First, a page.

PAS, still the same old iron mould?

Lim Sue Goan, Sin Chew Daily

The rivalry in Malaysian politics will very often take the extreme course, banking on the sensitive racial and religious issues. The current Umno general assembly is not expected to be any different.

Meanwhile, to appease the emotions of its supporters, PAS is poised to accentuate its religious hues.

Coincidentally, in the PAS general assembly earlier this month, some delegates hit out at the party leadership for its softened and wavering stand on the hudud issue, overlooking the fact hat the hudud law forms the core principle of the party. MPKB enforcers slapped summonses to Chinese hair salon operators in Kota Bharu during the raids carried out last Tuesday and Friday.

As what we understand, Friday is a gazetted holiday in the state of Kelantan. However, on a rare occasion, the MPKB officers went on plainclothes last Friday to raid the NICE and E-Life hair salons inside KB Mall, accusing the hair salons of operating without a valid permit and a female employee serving a male customer in breach of state regulations.

The operation carried out irrespective of race on the eve of the Umno general assembly should help abate the firepower of Umno targeted at PAS.

Although Islamic measures have been in force in Kelantan all these years, the state authorities hardly take on hair salon operators. The latest episode, therefore, appears a little eccentric.

If the above speculations have been inaccurate, it is essential for the Kelantan state government or PAS to clarify..Unfortunately, state exco Takiyuddin Hassan was resolved to defend the action of the enforcers even after DAP National Chairman Karpal Singh had hit out at the incident.

Meanwhile, menteri besar Nik Aziz said the state ulama council would talk about this issue and might bring the matter to the state legislative assembly if warranted. This raises the question whether the ulama council or the state government would have the final say on administrative matters.

Similar to Umno, PAS needs to take care of its fundamental support base. PAS is concerned that Umno’s racist card could possibly erode its support and would therefore resort to flashing its Islamic policies every now and then to consolidate its hold, especially in Kelantan which Umno is pouncing on and which Muhyiddin has anticipated a political tsunami.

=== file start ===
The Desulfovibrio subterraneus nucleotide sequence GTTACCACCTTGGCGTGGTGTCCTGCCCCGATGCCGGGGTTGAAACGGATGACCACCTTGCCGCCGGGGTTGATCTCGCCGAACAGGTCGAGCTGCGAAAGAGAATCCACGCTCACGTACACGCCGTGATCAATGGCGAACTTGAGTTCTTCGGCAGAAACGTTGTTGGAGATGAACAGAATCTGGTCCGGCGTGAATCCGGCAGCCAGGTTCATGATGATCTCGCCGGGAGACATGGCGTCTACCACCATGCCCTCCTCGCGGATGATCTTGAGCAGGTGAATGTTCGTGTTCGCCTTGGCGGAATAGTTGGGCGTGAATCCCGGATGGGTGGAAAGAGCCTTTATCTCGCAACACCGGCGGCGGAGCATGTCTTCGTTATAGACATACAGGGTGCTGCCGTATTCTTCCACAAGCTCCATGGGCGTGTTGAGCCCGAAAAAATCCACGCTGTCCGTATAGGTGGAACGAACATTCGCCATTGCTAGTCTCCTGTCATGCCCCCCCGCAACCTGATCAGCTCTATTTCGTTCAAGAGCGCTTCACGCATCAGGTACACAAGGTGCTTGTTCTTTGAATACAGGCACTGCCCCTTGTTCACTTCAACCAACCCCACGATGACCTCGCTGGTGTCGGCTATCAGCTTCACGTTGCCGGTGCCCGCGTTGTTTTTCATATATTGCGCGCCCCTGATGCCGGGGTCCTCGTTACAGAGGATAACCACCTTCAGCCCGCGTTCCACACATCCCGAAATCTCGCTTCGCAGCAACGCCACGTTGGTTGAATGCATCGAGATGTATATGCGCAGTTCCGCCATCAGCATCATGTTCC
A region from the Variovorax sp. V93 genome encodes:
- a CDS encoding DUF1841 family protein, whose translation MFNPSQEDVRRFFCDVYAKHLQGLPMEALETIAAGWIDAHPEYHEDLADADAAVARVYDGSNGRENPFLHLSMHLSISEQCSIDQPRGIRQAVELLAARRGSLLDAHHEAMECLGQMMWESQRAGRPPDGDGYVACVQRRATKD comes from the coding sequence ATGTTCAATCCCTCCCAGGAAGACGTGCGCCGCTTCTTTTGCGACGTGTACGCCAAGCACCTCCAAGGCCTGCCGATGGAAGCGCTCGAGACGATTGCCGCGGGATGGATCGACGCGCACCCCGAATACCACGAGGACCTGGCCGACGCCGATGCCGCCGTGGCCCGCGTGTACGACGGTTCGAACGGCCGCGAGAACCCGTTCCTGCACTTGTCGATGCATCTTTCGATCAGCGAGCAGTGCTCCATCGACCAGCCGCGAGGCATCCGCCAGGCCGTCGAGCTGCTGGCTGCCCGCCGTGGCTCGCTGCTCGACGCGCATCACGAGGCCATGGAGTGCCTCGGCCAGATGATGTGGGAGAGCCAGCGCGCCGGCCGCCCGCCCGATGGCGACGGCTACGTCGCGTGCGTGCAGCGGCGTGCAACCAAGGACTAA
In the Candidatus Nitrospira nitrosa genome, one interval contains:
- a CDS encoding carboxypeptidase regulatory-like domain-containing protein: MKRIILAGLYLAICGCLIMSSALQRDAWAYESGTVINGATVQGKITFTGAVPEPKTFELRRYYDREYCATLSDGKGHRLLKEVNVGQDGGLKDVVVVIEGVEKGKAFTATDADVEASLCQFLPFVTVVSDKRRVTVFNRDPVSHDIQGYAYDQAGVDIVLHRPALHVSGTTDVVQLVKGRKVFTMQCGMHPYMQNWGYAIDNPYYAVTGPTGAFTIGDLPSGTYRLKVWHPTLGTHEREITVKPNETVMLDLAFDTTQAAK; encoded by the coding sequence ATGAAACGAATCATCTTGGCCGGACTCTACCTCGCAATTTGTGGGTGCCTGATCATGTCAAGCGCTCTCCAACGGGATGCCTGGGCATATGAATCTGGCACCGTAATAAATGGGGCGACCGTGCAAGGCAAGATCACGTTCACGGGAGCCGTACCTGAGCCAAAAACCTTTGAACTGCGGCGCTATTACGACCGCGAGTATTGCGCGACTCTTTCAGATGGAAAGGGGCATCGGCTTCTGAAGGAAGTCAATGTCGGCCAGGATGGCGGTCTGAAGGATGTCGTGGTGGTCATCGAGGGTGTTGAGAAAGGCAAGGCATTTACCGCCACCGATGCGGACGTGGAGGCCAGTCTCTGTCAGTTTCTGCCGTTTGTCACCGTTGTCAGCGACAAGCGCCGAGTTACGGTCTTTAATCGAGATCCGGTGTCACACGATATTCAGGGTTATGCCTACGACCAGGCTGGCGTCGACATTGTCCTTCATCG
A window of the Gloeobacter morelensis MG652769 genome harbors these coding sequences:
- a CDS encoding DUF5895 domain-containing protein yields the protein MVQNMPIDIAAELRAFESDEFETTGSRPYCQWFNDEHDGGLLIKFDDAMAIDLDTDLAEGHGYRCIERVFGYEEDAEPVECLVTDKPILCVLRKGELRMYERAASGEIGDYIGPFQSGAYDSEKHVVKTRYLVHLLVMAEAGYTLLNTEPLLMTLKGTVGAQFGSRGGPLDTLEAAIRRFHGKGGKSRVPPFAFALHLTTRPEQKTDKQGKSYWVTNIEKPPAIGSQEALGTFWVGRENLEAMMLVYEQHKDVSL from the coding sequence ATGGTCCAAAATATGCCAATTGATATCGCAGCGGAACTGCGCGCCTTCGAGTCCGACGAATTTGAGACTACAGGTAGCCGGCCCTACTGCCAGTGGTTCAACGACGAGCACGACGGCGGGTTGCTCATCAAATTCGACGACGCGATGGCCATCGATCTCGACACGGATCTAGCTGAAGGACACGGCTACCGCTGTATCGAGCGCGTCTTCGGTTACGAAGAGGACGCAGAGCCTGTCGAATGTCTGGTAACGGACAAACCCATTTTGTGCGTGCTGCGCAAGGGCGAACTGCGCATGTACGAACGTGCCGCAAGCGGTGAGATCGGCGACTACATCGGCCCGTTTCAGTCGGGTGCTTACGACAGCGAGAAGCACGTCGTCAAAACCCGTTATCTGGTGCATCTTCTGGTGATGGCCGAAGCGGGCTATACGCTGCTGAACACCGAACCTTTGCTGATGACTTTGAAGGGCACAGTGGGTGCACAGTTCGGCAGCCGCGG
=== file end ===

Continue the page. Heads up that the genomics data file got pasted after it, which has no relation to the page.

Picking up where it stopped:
Enforcing Islamic decrees on non-Muslims is nevertheless contrary to the party’s pledge not to impose such regulations on non-Muslims in the state while contradicting the party’s direction of diluting its religious hues in a bid to win over non-Malay voters.

Perhaps PAS feels Chinese voters would still lean on the opposition pact with the anti-Lynas, Chinese education, corruption and other issues now diverting their attention, providing an opportune timing for the party to manifest its Islamic laws while not adversely affecting the support of Chinese voters.

The party has obviously overlooked the fact that MCA will never let go of this opportunity to hit out at PAS. If this matter is eventually brought to the court, it will sustain for some time and will very likely develop into a heated electoral issue that will have a negative bearing on the opposition pact.

It cannot be denied that the Kelantan state government has been fair and unbiased in its governance but their thinking is nevertheless out-of-date. Take the movie theatres for example. How do you expect the audience to enjoy the movie if the lights inside the theatre have to be left on? How many would pay to see a movie that conforms completely to the teachings of Islam? Little wonder that no new cinemas have opened for business in the last ten years.

There is an urgent need tor PAS to transform itself, or risk losing the opportunity to grab the helm in Putrajaya.

PAS must make an unequivocal choice between clinging on to its fundamental support base and enlarging its political reach.